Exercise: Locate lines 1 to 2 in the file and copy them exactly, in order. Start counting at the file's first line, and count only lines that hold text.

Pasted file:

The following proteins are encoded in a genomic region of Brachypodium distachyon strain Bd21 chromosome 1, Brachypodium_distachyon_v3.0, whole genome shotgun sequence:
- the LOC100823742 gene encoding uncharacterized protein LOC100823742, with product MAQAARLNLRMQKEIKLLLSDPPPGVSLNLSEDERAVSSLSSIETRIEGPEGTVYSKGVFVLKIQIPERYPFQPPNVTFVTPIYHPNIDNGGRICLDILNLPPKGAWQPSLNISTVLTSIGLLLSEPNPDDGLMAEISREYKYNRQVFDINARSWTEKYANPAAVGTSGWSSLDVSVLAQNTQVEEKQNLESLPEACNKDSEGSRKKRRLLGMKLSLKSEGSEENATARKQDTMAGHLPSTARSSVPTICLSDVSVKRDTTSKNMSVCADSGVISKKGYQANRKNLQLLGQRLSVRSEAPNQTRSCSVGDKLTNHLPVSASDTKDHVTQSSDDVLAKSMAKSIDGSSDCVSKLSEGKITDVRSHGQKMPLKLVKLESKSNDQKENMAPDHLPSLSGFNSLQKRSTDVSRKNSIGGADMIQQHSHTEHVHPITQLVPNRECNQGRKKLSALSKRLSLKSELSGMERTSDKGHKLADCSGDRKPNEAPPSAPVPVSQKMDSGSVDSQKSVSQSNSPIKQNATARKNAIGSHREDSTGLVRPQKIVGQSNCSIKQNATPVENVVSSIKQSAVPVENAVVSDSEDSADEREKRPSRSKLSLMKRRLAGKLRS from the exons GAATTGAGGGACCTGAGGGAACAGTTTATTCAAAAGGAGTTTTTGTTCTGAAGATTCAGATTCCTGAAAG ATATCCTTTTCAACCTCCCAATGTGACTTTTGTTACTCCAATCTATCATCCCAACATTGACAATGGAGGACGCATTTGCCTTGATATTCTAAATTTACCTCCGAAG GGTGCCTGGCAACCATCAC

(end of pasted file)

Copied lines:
The following proteins are encoded in a genomic region of Brachypodium distachyon strain Bd21 chromosome 1, Brachypodium_distachyon_v3.0, whole genome shotgun sequence:
- the LOC100823742 gene encoding uncharacterized protein LOC100823742, with product MAQAARLNLRMQKEIKLLLSDPPPGVSLNLSEDERAVSSLSSIETRIEGPEGTVYSKGVFVLKIQIPERYPFQPPNVTFVTPIYHPNIDNGGRICLDILNLPPKGAWQPSLNISTVLTSIGLLLSEPNPDDGLMAEISREYKYNRQVFDINARSWTEKYANPAAVGTSGWSSLDVSVLAQNTQVEEKQNLESLPEACNKDSEGSRKKRRLLGMKLSLKSEGSEENATARKQDTMAGHLPSTARSSVPTICLSDVSVKRDTTSKNMSVCADSGVISKKGYQANRKNLQLLGQRLSVRSEAPNQTRSCSVGDKLTNHLPVSASDTKDHVTQSSDDVLAKSMAKSIDGSSDCVSKLSEGKITDVRSHGQKMPLKLVKLESKSNDQKENMAPDHLPSLSGFNSLQKRSTDVSRKNSIGGADMIQQHSHTEHVHPITQLVPNRECNQGRKKLSALSKRLSLKSELSGMERTSDKGHKLADCSGDRKPNEAPPSAPVPVSQKMDSGSVDSQKSVSQSNSPIKQNATARKNAIGSHREDSTGLVRPQKIVGQSNCSIKQNATPVENVVSSIKQSAVPVENAVVSDSEDSADEREKRPSRSKLSLMKRRLAGKLRS from the exons GAATTGAGGGACCTGAGGGAACAGTTTATTCAAAAGGAGTTTTTGTTCTGAAGATTCAGATTCCTGAAAG ATATCCTTTTCAACCTCCCAATGTGACTTTTGTTACTCCAATCTATCATCCCAACATTGACAATGGAGGACGCATTTGCCTTGATATTCTAAATTTACCTCCGAAG GGTGCCTGGCAACCATCAC